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Ramirez v. Chappell

United States District Court, Ninth Circuit

January 29, 2014

PABLO RAMIREZ, Petitioner,
v.
K. CHAPPELL, Warden, Respondent.

ORDER GRANTING REQUEST FOR RELIEF FROM JUDGMENT TO ALLOW FILING OF TIMELY NOTICE OF APPEAL (Docket #7 & 9)

LUCY H. KOH, District Judge.

I.

Petitioner Pablo Ramirez, a state prisoner currently incarcerated at San Quentin State Prison (SQSP), moves the court to vacate its prior judgment pursuant to Federal Rule of Civil Procedure 60(b) and to re-enter it in order to allow him to file a timely notice of appeal. For the reasons set forth below, the court finds that relief from its prior judgment so that petitioner may pursue an appeal is in order.

II.

On November 9, 2007, petitioner was convicted of attempted murder and assault with a firearm, with enhancements of personal use of a firearm and infliction of great bodily injury, by a jury in San Mateo County Superior Court. On February 6, 2008, the court sentenced petitioner to 34 years to life in state prison.

Petitioner appealed, but the California Court of Appeal affirmed the conviction on April 10, 2009, and the Supreme Court of California denied review on July 8, 2009. The state courts also denied petitioner's subsequent applications for state habeas corpus relief.

On September 27, 2010, petitioner, proceeding pro se but with the assistance of another inmate, filed a timely petition for a writ of habeas corpus pursuant to 28 U.S.C. ยง 2254 in this court. Among other things, petitioner claimed that he received ineffective assistance of trial and appellate counsel in connection with these state criminal proceedings. After the court issued a routine order directing respondent to show cause why a writ of habeas corpus should not be granted, respondent filed a response, and petitioner filed a traverse.

On December 9, 2011, the court denied the federal petition on the merits and entered judgment against petitioner. The court also denied a certificate of appealability (COA) in the same ruling, as required by the federal rules governing habeas cases brought by state prisoners. There is no indication on the docket that petitioner filed a notice of appeal or equivalent.

On May 17, 2013, petitioner, now represented by counsel, filed a motion asking the court to vacate its prior judgment pursuant to Rule 60(b) and to re-enter it in order to allow him to file a timely notice of appeal, on the ground that the inmate who assisted petitioner with his federal habeas petition misled petitioner to believe that petitioner had filed a timely notice of appeal.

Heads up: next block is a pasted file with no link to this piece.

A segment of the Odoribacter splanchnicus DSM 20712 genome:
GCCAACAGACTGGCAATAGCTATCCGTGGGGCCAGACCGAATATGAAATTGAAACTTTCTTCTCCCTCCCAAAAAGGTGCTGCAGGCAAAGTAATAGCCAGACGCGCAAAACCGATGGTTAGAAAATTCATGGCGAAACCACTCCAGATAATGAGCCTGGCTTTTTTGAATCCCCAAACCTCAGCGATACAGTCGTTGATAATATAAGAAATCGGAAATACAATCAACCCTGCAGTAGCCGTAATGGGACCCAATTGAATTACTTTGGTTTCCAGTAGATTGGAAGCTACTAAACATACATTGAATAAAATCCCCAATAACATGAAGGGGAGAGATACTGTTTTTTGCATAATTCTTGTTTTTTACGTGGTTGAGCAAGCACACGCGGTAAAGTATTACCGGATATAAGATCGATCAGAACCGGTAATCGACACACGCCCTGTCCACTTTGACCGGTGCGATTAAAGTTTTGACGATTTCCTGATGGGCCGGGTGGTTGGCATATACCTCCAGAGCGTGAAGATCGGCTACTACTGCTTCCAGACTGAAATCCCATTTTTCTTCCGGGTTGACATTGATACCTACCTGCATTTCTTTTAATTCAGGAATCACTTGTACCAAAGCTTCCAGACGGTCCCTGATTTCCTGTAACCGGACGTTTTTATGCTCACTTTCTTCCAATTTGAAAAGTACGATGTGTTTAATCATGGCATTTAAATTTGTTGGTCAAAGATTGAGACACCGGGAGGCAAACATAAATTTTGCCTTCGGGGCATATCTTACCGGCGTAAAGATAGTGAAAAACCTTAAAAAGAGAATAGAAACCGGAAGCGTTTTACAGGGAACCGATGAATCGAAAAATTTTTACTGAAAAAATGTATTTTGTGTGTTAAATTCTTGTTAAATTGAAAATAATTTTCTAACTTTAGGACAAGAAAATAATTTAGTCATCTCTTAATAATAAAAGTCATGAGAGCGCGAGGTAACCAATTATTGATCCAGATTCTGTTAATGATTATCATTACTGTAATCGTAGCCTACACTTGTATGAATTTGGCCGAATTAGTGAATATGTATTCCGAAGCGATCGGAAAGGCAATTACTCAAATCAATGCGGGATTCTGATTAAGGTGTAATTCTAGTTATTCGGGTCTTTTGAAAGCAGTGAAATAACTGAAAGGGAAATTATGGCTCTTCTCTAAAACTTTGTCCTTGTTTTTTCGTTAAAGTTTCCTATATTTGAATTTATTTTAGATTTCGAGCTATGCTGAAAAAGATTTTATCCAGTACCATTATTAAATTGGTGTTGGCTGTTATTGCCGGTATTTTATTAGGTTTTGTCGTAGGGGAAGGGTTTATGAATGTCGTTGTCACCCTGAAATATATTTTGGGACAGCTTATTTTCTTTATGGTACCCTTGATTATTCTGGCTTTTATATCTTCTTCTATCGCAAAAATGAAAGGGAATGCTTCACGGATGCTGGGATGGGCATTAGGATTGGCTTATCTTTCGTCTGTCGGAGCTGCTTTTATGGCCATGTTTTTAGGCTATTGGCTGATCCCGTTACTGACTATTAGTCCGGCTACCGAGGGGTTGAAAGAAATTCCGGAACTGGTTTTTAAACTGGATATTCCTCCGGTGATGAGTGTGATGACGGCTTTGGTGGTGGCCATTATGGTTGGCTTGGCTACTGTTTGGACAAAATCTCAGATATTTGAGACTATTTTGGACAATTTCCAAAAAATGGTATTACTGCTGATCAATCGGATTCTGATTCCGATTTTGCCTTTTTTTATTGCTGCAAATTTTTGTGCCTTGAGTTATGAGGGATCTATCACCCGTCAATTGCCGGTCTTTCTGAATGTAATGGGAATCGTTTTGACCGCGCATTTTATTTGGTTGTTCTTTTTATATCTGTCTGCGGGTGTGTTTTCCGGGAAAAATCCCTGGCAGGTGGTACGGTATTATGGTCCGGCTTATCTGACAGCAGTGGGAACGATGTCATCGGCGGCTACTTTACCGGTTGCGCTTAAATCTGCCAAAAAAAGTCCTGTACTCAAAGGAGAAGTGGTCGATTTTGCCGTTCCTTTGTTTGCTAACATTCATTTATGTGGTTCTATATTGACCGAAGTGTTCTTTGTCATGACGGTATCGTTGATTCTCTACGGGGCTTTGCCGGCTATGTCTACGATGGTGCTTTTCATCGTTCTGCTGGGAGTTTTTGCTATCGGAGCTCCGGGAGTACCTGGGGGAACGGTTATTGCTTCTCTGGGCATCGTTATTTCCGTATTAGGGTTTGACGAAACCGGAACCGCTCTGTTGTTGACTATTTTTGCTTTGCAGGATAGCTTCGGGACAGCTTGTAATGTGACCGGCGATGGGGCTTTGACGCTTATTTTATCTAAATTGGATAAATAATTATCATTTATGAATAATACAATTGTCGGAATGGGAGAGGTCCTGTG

On November 1, 2013, petitioner, proceeding pro se but with the assistance of the inmate who helped him with his federal habeas petition, filed a second motion asking the court to vacate its prior judgment pursuant to Rule 60(b) and to re-enter it in order to allow him to file a timely notice of appeal, on the ground that the inmate who assisted petitioner with his federal habeas petition did in fact submit to prison officials for filing a timely request for a COA from the Ninth Circuit, which under the law of the circuit also may serve as a timely notice of appeal.

Respondent did not file an opposition to either of petitioner's motions.

III.

Rule 60(b) provides that a district court may relieve a party from a final judgment, order or proceeding where one or more of the following is shown: (1) mistake, inadvertence, surprise or excusable neglect; (2) newly discovered evidence which by due diligence could not have been discovered before the court's decision; (3) fraud, misrepresentation or misconduct by an opposing party; (4) the judgment is void; (5) the judgment has been satisfied, released or discharged; or (6) any other reason justifying relief. Fed.R.Civ.P. 60(b).

A motion under Rule 60(b) must be made within a reasonable time. Fed.R.Civ.P. 60(c)(1). For reasons (1), (2) and (3), the motion must be made no more than a year after the entry of the judgment or order or date of the proceeding. Id.

Petitioner invokes reasons (1) and (6) in his Rule 60(b) motions. However, because the motions were filed more than a year after the entry of judgment, only reason (6), or the "catchall provision" of Rule 60(b), remains available to petitioner.